YOUR COMPANY’S SUCCESS RELIES ON THINGS THAT BLOW UP REGULARLY
When it comes to building a strong brand ultimately the goal is to cultivate trust with your customer. Customers look for this trait above all other things when deciding where to place their money. The most successful brands are typically the most trustworthy because customers feel that when they engage with that brand the likelihood of having a good experience is high.
Space companies more than any other industry need to be laser-focused on building that trust because the work they do carries so much risk. Operating in space is dangerous. To put anything into space (a satellite, much more so a human) you have to strap it to a million pounds of rocket fuel, light a match, and hope for the best. Every. Time.
As a customer, it would be in my best interest to avoid this risk when considering where to spend my money. Let’s say I’m a small satellite maker and I need to hire a launch service company to blast my payload into space. I’m going to go with the company who I trust to safely, reliably complete the job. Same goes for any other product or service. Why should I trust your cubesats to not malfunction? Why is your propulsion system more reliable than another? All of these messages can be communicated through a trust-focused brand strategy.
Develop a trust-focused brand strategy.
That trust is built not only from producing high-quality products and services, but also from the language used to describe them to consumers; the story you tell about your company’s inception, the colors you use in your logo, and how consistently your brand is portrayed. Utilizing imagery not typically associated with space and a bright welcoming color scheme will inspire good feelings within your audience and thus lower the barrier to entry.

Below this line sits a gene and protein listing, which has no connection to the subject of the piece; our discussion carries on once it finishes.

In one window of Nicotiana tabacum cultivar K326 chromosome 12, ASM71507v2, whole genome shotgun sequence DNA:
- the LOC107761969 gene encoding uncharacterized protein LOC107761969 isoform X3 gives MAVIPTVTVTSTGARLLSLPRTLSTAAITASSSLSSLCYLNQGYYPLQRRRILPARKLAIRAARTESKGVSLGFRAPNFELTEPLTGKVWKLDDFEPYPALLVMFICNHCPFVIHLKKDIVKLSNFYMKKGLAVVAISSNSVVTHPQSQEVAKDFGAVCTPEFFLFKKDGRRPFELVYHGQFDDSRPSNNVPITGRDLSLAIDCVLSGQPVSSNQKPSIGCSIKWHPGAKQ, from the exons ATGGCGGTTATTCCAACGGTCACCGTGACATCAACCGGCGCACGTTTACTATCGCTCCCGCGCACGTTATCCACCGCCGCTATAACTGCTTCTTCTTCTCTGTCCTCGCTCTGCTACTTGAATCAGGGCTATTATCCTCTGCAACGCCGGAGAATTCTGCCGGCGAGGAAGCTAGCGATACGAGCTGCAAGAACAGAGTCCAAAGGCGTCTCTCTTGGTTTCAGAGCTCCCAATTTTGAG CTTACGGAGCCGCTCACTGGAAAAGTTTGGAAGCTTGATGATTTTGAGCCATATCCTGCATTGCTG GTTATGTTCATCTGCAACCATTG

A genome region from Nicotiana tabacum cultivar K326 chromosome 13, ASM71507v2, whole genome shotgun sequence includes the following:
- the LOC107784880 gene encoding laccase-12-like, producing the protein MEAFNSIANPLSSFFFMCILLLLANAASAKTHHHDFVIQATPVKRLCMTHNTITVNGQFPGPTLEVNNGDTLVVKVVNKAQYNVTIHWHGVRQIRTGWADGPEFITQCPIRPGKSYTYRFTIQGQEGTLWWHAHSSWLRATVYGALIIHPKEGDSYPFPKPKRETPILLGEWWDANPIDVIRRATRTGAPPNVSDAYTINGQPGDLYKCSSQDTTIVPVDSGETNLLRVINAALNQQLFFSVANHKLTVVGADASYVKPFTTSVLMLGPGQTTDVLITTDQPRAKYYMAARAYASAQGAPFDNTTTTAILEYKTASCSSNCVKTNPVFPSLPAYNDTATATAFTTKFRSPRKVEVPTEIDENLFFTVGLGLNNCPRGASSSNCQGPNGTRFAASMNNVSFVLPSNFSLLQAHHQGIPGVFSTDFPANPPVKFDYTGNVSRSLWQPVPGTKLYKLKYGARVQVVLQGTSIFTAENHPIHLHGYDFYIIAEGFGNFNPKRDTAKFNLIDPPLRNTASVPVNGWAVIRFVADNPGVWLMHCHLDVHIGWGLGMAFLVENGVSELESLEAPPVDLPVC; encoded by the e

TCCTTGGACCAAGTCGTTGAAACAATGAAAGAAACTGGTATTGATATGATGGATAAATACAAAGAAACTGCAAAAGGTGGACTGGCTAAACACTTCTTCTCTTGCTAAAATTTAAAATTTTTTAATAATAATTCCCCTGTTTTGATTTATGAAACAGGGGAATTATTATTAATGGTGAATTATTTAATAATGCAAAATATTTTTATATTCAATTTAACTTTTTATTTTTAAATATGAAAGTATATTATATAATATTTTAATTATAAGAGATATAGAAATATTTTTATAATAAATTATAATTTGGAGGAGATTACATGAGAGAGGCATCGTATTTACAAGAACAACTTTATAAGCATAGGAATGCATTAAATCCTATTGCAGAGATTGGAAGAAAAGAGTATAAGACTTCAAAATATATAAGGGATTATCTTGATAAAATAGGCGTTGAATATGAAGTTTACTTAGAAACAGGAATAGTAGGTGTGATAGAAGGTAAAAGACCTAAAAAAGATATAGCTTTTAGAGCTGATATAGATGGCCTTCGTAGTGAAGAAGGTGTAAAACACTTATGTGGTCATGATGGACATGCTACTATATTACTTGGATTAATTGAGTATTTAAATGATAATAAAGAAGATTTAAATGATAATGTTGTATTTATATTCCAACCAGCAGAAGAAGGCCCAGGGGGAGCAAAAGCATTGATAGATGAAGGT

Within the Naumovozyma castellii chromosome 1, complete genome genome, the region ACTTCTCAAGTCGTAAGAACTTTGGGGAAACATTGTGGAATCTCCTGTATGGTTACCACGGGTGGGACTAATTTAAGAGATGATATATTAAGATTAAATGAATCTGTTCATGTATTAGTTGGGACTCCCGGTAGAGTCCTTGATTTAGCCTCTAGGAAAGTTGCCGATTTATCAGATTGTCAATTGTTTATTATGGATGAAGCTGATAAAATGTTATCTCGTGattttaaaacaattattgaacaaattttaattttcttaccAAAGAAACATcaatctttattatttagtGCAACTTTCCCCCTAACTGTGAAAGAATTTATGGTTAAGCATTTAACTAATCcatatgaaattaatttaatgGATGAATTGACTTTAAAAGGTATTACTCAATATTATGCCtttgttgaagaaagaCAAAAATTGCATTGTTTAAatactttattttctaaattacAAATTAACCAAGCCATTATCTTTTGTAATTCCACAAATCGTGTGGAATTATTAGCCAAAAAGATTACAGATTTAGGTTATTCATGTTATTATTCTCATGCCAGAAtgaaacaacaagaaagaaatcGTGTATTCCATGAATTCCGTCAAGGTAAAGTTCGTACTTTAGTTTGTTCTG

THE TIME IS NOW
With so much new energy being poured into the space sector now is the ideal time to incorporate this type of thinking into the core of space companies. As the landscape (spacescape?) begins to shift away from the final frontier towards business-as-usual the opportunity for design-focused organizations to thrive increases.
Space companies need to take note of how the leading companies on Earth are utilizing design to increase accessibility and build trust.
And it’s really never too early to bring design consciousness into the process. Design decisions are made every day along with every email signature we close with, every proposal we write, or business card we hand out.
The need for deliberate design doesn’t just come when you’re ready to approach customers – it’s necessary at the earliest possible stages of growth. Developing thorough design systems early on will help to guide visualization decisions as the organization grows ultimately making the product/service more consistent and thereby more trustworthy.
Things are happening quickly. What organization will fill the inevitable role of industry leader by placing design at the center of their philosophy?